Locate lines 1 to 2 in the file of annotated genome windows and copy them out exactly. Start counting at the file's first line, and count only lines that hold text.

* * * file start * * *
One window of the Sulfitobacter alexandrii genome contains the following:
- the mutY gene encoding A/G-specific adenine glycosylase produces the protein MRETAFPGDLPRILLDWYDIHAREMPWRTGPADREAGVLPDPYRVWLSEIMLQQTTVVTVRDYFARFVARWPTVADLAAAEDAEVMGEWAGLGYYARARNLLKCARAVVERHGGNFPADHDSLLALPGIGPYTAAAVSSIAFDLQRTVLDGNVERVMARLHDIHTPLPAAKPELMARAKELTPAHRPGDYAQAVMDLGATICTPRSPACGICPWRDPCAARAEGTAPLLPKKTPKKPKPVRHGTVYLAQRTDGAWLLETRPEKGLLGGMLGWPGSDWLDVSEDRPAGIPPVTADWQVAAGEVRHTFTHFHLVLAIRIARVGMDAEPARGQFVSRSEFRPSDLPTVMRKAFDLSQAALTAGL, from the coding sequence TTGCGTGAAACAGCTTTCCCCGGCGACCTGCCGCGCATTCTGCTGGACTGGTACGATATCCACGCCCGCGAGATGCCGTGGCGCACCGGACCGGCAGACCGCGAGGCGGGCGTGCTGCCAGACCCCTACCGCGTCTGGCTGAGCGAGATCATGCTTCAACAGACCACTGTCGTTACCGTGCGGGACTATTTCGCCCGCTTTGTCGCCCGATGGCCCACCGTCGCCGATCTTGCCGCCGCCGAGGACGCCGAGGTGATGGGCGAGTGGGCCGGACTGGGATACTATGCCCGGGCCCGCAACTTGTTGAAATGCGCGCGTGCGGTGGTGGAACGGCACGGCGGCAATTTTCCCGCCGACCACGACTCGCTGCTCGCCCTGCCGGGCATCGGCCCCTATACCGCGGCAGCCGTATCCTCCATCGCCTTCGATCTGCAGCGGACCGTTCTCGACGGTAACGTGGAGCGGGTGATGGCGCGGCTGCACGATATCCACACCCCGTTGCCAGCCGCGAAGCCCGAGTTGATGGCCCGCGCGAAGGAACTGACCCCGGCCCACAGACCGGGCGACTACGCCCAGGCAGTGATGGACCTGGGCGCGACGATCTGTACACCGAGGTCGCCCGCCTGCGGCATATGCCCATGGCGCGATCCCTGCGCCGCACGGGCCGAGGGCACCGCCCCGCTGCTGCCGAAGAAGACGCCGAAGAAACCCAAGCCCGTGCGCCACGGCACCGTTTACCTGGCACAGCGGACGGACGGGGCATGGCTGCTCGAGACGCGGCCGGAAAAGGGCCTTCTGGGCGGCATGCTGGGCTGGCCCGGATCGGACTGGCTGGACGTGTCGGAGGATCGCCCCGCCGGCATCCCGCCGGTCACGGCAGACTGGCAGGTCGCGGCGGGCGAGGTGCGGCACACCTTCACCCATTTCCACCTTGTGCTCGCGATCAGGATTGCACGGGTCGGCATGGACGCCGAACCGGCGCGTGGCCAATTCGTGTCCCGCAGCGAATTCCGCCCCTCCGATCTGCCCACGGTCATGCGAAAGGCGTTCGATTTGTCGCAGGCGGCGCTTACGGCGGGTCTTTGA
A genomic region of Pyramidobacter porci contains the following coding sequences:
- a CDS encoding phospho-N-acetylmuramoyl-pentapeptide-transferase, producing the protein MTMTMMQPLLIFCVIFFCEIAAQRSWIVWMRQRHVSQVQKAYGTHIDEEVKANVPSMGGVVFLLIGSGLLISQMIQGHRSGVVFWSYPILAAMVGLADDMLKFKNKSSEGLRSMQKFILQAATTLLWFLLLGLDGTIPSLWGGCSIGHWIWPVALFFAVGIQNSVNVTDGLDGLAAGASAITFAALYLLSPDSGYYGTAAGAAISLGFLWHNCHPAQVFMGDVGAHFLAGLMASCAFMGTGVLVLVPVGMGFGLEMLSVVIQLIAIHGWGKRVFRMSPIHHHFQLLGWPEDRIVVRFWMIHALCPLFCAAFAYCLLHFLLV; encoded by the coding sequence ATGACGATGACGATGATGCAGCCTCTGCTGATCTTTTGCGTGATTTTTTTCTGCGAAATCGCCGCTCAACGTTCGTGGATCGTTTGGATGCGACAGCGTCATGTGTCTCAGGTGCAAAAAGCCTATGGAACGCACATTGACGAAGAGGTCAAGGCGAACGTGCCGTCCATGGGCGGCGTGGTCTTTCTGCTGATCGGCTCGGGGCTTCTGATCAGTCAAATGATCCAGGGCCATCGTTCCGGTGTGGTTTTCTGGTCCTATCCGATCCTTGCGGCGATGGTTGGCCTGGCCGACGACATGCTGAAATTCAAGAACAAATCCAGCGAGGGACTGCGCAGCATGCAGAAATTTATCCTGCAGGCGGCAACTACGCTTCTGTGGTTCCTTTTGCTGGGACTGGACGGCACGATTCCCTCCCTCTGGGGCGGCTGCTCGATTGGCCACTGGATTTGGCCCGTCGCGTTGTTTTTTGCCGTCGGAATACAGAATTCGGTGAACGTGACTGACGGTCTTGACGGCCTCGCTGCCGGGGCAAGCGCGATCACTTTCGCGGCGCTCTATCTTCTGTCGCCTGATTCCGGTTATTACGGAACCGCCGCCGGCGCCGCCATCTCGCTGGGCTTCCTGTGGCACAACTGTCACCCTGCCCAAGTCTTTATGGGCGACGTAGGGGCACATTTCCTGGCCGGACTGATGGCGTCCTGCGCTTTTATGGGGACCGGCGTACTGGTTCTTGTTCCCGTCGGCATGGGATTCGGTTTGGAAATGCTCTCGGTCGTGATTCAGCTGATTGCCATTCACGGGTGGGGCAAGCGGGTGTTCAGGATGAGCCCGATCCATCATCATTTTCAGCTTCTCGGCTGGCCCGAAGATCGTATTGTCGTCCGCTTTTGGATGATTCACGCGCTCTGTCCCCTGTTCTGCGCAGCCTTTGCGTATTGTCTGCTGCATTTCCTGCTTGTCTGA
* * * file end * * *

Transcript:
One window of the Sulfitobacter alexandrii genome contains the following:
- the mutY gene encoding A/G-specific adenine glycosylase produces the protein MRETAFPGDLPRILLDWYDIHAREMPWRTGPADREAGVLPDPYRVWLSEIMLQQTTVVTVRDYFARFVARWPTVADLAAAEDAEVMGEWAGLGYYARARNLLKCARAVVERHGGNFPADHDSLLALPGIGPYTAAAVSSIAFDLQRTVLDGNVERVMARLHDIHTPLPAAKPELMARAKELTPAHRPGDYAQAVMDLGATICTPRSPACGICPWRDPCAARAEGTAPLLPKKTPKKPKPVRHGTVYLAQRTDGAWLLETRPEKGLLGGMLGWPGSDWLDVSEDRPAGIPPVTADWQVAAGEVRHTFTHFHLVLAIRIARVGMDAEPARGQFVSRSEFRPSDLPTVMRKAFDLSQAALTAGL, from the coding sequence TTGCGTGAAACAGCTTTCCCCGGCGACCTGCCGCGCATTCTGCTGGACTGGTACGATATCCACGCCCGCGAGATGCCGTGGCGCACCGGACCGGCAGACCGCGAGGCGGGCGTGCTGCCAGACCCCTACCGCGTCTGGCTGAGCGAGATCATGCTTCAACAGACCACTGTCGTTACCGTGCGGGACTATTTCGCCCGCTTTGTCGCCCGATGGCCCACCGTCGCCGATCTTGCCGCCGCCGAGGACGCCGAGGTGATGGGCGAGTGGGCCGGACTGGGATACTATGCCCGGGCCCGCAACTTGTTGAAATGCGCGCGTGCGGTGGTGGAACGGCACGGCGGCAATTTTCCCGCCGACCACGACTCGCTGCTCGCCCTGCCGGGCATCGGCCCCTATACCGCGGCAGCCGTATCCTCCATCGCCTTCGATCTGCAGCGGACCGTTCTCGACGGTAACGTGGAGCGGGTGATGGCGCGGCTGCACGATATCCACACCCCGTTGCCAGCCGCGAAGCCCGAGTTGATGGCCCGCGCGAAGGAACTGACCCCGGCCCACAGACCGGGCGACTACGCCCAGGCAGTGATGGACCTGGGCGCGACGATCTGTACACCGAGGTCGCCCGCCTGCGGCATATGCCCATGGCGCGATCCCTGCGCCGCACGGGCCGAGGGCACCGCCCCGCTGCTGCCGAAGAAGACGCCGAAGAAACCCAAGCCCGTGCGCCACGGCACCGTTTACCTGGCACAGCGGACGGACGGGGCATGGCTGCTCGAGACGCGGCCGGAAAAGGGCCTTCTGGGCGGCATGCTGGGCTGGCCCGGATCGGACTGGCTGGACGTGTCGGAGGATCGCCCCGCCGGCATCCCGCCGGTCACGGCAGACTGGCAGGTCGCGGCGGGCGAGGTGCGGCACACCTTCACCCATTTCCACCTTGTGCTCGCGATCAGGATTGCACGGGTCGGCATGGACGCCGAACCGGCGCGTGGCCAATTCGTGTCCCGCAGCGAATTCCGCCCCTCCGATCTGCCCACGGTCATGCGAAAGGCGTTCGATTTGTCGCAGGCGGCGCTTACGGCGGGTCTTTGA